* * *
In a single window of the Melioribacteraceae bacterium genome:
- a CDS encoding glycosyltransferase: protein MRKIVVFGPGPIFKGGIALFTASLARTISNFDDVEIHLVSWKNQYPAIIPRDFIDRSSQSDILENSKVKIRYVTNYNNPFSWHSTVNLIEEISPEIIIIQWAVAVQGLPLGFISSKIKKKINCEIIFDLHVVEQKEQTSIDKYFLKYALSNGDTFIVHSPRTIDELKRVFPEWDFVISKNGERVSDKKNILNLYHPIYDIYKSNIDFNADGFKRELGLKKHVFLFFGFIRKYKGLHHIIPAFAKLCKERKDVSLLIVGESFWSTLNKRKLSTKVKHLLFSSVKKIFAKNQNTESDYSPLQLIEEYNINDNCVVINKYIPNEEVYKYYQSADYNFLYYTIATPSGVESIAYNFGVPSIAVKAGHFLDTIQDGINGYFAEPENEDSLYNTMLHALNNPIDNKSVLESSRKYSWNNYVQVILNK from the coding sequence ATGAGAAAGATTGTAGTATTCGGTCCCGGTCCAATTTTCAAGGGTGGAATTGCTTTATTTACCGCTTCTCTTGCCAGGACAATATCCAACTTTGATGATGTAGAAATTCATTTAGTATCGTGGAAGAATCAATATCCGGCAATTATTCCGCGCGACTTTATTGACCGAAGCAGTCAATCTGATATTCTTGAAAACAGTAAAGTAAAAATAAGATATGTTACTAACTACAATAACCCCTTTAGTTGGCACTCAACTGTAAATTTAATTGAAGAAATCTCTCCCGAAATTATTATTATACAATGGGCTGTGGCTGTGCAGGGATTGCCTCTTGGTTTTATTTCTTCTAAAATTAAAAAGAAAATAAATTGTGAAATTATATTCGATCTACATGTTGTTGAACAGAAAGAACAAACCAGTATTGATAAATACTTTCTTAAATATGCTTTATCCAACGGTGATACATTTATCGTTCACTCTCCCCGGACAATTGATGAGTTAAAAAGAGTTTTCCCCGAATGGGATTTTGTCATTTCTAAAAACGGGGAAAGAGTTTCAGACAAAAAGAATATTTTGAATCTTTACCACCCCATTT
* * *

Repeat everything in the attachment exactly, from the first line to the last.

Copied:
In a single window of the Melioribacteraceae bacterium genome:
- a CDS encoding glycosyltransferase: protein MRKIVVFGPGPIFKGGIALFTASLARTISNFDDVEIHLVSWKNQYPAIIPRDFIDRSSQSDILENSKVKIRYVTNYNNPFSWHSTVNLIEEISPEIIIIQWAVAVQGLPLGFISSKIKKKINCEIIFDLHVVEQKEQTSIDKYFLKYALSNGDTFIVHSPRTIDELKRVFPEWDFVISKNGERVSDKKNILNLYHPIYDIYKSNIDFNADGFKRELGLKKHVFLFFGFIRKYKGLHHIIPAFAKLCKERKDVSLLIVGESFWSTLNKRKLSTKVKHLLFSSVKKIFAKNQNTESDYSPLQLIEEYNINDNCVVINKYIPNEEVYKYYQSADYNFLYYTIATPSGVESIAYNFGVPSIAVKAGHFLDTIQDGINGYFAEPENEDSLYNTMLHALNNPIDNKSVLESSRKYSWNNYVQVILNK from the coding sequence ATGAGAAAGATTGTAGTATTCGGTCCCGGTCCAATTTTCAAGGGTGGAATTGCTTTATTTACCGCTTCTCTTGCCAGGACAATATCCAACTTTGATGATGTAGAAATTCATTTAGTATCGTGGAAGAATCAATATCCGGCAATTATTCCGCGCGACTTTATTGACCGAAGCAGTCAATCTGATATTCTTGAAAACAGTAAAGTAAAAATAAGATATGTTACTAACTACAATAACCCCTTTAGTTGGCACTCAACTGTAAATTTAATTGAAGAAATCTCTCCCGAAATTATTATTATACAATGGGCTGTGGCTGTGCAGGGATTGCCTCTTGGTTTTATTTCTTCTAAAATTAAAAAGAAAATAAATTGTGAAATTATATTCGATCTACATGTTGTTGAACAGAAAGAACAAACCAGTATTGATAAATACTTTCTTAAATATGCTTTATCCAACGGTGATACATTTATCGTTCACTCTCCCCGGACAATTGATGAGTTAAAAAGAGTTTTCCCCGAATGGGATTTTGTCATTTCTAAAAACGGGGAAAGAGTTTCAGACAAAAAGAATATTTTGAATCTTTACCACCCCATTT